A little history may help to explain why the county would bother to fight a $1,000 small claims judgment.
In 1981 a group of residents who lived near the San Francisco International Airport, located in San Mateo County but owned and operated by the city and county of San Francisco, filed more than 170 small claims lawsuits against San Francisco. According to the 1983 California Court of Appeal decision in the case, the small claims suits alleged "the noise from the airport constituted a continuing nuisance."
After the small claims court ruled in favor of 116 of the cases, San Francisco appealed.
In the meantime, the airport's neighbors filed another 183 claims. San Francisco then filed a suit against the small claims court, saying the cases shouldn't be heard in that court, where attorneys are not allowed. The city lost.
When San Francisco appealed that judgment, the 1st District Court of Appeal issued a March 29, 1983, decision firmly in favor of the neighbors.
"It is beyond dispute that a small claims court may hear an action in nuisance," the decision says. "It has recently been established that airport noise may give rise to a nuisance action."
The Court of Appeal decision also said that such claims could continue to be filed "until abatement takes place."
According to an article by Howard Beckman for the website AirportNoiseLaw.org, which says the article was updated in July 2016, San Francisco officials then tried to stop the continuing flurry of small claims lawsuits by having then speaker of the state Assembly Willie Brown insert a two-year moratorium on small claims actions against San Francisco International into an airport funding bill. The moratorium expired at the end of 1984.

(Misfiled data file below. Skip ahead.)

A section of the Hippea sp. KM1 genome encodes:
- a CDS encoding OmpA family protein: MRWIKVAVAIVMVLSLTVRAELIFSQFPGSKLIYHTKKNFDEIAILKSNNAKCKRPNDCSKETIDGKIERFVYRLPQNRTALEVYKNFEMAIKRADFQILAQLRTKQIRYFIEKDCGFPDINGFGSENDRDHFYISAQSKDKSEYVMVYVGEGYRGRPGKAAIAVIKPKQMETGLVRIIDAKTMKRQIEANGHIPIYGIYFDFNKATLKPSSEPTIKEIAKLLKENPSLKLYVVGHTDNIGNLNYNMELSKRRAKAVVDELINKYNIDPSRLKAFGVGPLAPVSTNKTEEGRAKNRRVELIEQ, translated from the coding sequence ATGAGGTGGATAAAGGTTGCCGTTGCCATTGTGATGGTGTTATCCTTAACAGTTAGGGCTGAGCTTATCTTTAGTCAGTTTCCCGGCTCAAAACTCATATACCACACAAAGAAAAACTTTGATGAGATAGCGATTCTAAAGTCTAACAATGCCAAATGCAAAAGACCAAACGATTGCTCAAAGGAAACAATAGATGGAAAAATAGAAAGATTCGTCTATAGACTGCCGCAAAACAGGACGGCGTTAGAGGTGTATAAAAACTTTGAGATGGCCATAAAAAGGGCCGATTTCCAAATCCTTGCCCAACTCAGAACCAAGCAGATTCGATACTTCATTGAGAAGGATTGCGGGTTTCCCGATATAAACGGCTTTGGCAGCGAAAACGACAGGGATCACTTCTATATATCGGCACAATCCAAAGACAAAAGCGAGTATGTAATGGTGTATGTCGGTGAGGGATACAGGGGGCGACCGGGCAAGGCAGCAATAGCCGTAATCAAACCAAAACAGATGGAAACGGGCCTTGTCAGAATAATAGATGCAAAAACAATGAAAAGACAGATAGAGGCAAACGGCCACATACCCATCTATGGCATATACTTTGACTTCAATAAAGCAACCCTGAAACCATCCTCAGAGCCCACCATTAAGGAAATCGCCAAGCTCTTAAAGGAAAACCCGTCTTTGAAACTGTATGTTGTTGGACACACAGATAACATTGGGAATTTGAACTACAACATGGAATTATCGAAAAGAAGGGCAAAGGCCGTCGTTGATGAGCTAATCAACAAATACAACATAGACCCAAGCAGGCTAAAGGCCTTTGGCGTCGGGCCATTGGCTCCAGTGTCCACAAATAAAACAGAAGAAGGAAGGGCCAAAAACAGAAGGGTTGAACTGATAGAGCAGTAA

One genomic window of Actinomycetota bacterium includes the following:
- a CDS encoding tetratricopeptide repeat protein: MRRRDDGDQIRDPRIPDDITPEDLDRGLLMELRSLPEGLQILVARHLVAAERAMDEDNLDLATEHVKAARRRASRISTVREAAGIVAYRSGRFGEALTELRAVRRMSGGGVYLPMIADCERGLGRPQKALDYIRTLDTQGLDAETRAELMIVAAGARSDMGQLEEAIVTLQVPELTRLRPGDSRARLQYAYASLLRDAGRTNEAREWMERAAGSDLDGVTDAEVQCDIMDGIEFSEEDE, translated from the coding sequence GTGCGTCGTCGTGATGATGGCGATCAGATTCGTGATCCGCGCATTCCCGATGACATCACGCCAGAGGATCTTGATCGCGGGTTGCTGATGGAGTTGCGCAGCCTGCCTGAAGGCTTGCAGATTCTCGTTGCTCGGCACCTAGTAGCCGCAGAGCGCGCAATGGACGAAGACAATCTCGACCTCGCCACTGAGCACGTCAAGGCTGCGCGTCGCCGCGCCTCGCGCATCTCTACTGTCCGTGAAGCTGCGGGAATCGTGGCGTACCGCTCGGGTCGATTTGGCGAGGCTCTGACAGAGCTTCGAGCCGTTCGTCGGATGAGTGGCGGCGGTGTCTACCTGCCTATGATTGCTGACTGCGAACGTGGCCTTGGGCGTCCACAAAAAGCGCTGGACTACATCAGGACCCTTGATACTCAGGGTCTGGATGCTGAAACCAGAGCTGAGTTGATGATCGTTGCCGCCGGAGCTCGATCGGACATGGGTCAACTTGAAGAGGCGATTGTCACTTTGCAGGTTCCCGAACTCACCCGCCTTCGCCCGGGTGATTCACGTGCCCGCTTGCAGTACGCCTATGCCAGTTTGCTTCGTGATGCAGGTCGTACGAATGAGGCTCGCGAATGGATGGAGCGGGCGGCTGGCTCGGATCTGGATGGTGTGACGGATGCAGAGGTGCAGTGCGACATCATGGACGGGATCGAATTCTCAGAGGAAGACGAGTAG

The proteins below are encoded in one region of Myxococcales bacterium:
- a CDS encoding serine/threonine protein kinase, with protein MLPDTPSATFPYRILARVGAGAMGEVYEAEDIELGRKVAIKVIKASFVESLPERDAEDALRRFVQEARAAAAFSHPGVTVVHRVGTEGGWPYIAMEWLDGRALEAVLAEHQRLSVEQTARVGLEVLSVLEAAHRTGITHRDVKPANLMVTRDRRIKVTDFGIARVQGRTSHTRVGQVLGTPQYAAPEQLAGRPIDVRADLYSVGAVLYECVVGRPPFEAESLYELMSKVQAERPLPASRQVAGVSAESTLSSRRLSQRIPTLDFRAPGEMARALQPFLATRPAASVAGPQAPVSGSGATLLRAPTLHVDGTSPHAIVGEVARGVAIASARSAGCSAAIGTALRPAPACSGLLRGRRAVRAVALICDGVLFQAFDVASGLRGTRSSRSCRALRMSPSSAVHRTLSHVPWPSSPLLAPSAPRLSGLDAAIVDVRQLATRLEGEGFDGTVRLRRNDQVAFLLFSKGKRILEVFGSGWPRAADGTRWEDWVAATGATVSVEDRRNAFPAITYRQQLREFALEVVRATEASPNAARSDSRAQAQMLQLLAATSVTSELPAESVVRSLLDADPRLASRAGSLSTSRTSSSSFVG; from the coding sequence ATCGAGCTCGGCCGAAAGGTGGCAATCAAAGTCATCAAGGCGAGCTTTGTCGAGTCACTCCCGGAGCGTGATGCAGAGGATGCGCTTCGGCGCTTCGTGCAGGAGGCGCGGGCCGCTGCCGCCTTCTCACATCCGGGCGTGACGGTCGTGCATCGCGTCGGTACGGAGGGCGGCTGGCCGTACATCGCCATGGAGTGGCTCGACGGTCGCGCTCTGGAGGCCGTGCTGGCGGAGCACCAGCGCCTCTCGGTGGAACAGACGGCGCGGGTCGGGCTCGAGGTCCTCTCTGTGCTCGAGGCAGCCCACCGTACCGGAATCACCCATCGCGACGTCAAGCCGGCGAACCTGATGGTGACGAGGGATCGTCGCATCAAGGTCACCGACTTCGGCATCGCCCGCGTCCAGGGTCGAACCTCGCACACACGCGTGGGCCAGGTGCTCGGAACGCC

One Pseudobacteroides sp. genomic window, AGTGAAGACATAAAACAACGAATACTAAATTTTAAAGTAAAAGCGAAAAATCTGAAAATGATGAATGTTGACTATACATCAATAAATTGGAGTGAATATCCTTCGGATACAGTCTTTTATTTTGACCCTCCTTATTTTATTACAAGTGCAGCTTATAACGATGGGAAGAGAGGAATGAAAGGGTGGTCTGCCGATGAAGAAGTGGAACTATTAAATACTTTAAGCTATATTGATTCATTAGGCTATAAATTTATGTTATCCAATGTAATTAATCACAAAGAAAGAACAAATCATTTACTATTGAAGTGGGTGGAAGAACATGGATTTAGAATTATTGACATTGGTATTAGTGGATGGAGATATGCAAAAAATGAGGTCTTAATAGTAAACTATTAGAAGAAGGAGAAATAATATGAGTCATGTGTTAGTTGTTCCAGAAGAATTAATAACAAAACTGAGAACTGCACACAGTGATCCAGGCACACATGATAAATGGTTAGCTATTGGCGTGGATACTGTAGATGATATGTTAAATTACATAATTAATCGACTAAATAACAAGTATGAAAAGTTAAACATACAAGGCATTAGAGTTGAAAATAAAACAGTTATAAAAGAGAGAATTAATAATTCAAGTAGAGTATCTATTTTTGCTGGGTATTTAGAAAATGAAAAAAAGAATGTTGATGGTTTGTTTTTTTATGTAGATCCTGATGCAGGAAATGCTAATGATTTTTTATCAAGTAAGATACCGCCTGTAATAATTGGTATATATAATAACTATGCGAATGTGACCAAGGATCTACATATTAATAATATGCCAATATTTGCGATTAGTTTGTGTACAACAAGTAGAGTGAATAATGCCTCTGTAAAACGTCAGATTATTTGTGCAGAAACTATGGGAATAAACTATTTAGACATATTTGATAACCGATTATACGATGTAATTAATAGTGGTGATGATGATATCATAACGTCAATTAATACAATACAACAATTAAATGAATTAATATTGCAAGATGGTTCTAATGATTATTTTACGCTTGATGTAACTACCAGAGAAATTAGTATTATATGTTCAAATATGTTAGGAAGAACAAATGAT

The legislation was deemed unconstitutional by the state Legislature's counsel, however, because it affected only one airport, which in the legislation was defined as any "airport owned and operated by a county or city and county but physically located in another county or city." The legal opinion also said the legislation violated constitutional provisions that require "just compensation" when a government lessens the value of private property, Mr. Beckman wrote.
San Francisco ended up spending more than $800,000 defending itself from the small claims court nuisance claims. Eventually, in exchange for the residents promising not to file any more nuisance suits, San Francisco agreed to a number of measures to reduce airport noise, including banning Concorde jets from using the airport.